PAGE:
Demographic characteristics were similar between the patients with or without infection in the past year.

Pleuritis, fever, arthritis, exertional leg pain and myalgia were more common in FMF patients who had an infection in the last year. However, none of the FMF patients in our cohort met the International Society for Spondylarthritis Assessment of Spondylarthritis classification criteria. Furthermore, the infected FMF group had higher ISSF scores, a higher frequency of increased acute phase reactants between attacks, and a higher number of different sites involved in FMF episodes.

The infected group received influenza vaccine at a higher rate than the uninfected group (p=0.03). Furthermore, the frequency of hospitalization for non-infectious conditions was higher in the infected group (p=0.01). All other infection risk factors were similar between groups.

Disease and infection characteristics of infected and non-infected FMF patients in the past year was shown in Table 2.

In multivariate analyses, the only variable associated with infection in FMF patients was number of different sites involved during attack (odds ratio: 1.48, 95% confidence interval: 1.12-1.75, p=0.003) (Table 3).

Demographic and Infectious Characteristics of FMF Patient Classified in Terms of Disease Severity

As part of our second hypothesis, we examined the infectious characteristics of FMF patients with severe disease to determine the significance of disease severity in infection.

Patients with FMF who had moderate-to-severe disease were prescribed a higher median colchicine dose compared to those with mild disease (p=0.005). In the previous year, both groups showed similar frequencies and total numbers of infection attacks. However, there was a tendency towards an increased infection frequency in the last year among patients with moderate-to-severe FMF compared to those with mild disease. Additionally, individuals with more severe disease experienced a higher frequency of both URTI (p=0.008) and COVID-19 (p=0.03).

Moreover, patients with moderate-to-severe FMF exhibited a higher frequency of admissions to the infectious disease outpatient clinic (p=0.03) and experienced greater work loss due to infection (p=0.04) than those with mild FMF.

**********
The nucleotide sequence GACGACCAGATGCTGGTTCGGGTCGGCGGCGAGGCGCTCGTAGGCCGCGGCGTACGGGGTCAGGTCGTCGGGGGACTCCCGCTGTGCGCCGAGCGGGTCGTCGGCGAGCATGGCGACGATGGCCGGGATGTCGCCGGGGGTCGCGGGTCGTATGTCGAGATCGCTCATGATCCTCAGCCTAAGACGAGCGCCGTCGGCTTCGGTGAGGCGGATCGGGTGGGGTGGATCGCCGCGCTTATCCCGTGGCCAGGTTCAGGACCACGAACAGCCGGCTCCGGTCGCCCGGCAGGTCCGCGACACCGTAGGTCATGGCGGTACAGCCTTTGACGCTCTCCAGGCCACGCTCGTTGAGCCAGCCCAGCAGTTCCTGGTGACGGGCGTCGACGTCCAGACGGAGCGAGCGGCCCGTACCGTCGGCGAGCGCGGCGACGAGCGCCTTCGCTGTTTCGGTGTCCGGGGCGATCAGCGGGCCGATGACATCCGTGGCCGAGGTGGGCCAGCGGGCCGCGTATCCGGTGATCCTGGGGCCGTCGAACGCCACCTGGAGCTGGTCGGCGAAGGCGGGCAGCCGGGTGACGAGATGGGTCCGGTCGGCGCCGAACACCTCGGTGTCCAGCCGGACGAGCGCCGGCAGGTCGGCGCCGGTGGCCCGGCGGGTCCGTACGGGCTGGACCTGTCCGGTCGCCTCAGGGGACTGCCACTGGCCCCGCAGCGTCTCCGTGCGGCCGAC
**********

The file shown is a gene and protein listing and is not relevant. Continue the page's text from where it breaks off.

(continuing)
It is noteworthy that all infection risk factors and precautions were similar between the two groups. Demographic and infectious characteristics of FMF patient classified in terms of disease severity was shown in Table 4.

Discussion

In the study evaluating the validity of our two hypotheses about the relationship between FMF and infection, we found that FMF patients had same infection frequency as healthy controls and disease controls. However, FMF patients had a higher rate of admission to an infectious outpatient clinic and a longer duration of workforce loss in the previous year than the control group. Furthermore, even though the only independent factor related to infection in FMF patients was the number of locations involved during the attack, FMF patients who had infection in the previous year had more severe disease than patients who did not have infection. As a result, our initial hypothesis that FMF, like other rheumatic diseases, raises the risk of infection is not fully supported. However, the severity of FMF was higher in patients infected in the previous year, and these patients can be considered to have more severe infections based on the hospitalization frequency and loss of workforce due to infection.

To our knowledge, this is the first study to assess the infectious characteristics of FMF patients. The most common types of infections in our FMF patients were URTI and UTI. Bacterial etiologies are the most common cause of infection in SLE, followed by viral and fungal infections. The most common types of infection in SLE are respiratory tract, urinary tract, and skin infections.[2] In addition, the most common sites of infection in SpA patients were the respiratory tract, followed by the skin, genitourinary system, upper respiratory tract, sinuses, and gastrointestinal tract.[20] Furthermore, respiratory tract infections are the most common in RA patients, followed by skin and genitourinary system infections.[21]

In our study, the most common sites of infection in FMF patients were similar to other inflammatory diseases, such as the respiratory tract and genitourinary system. Infections in rheumatological conditions may be caused by defects in both the adaptive and innate immune systems.[22] In the innate immune system, neutrophil dysfunction, and deficiencies in their numbers due to pathological immune complex or antibodies can impair the first line of defense against pathogens.[23] Similarly, in many rheumatological diseases, adaptive immune system disorders caused by partial T-cell dysfunction may increase the frequency of infection.[24] As we mentioned before, the relationship between infection and disease severity can be bidirectional. Infection can cause severe attacks and amyloidosis, or severe disease can cause infection. According to our findings, infection could be a contributing factor to more severe FMF while triggering attacks. Several infectious pathogens have previously been linked to the onset of juvenile idiopathic arthritis.[25] As a result, while our study cannot establish a causal relationship, future prospective studies may investigate the role of infections in severe FMF. Although infection rates in all FMF patients, regardless of activity, are comparable to control groups, we believe that the uncontrolled, unprovoked, and increased inflammatory environment and dysfunction of pyrin protein in FMF may limit the resistance to pathogens in the mucosal regions such as respiratory and genitourinary tracts or frequent infections in common mucosal sites can cause severe disease.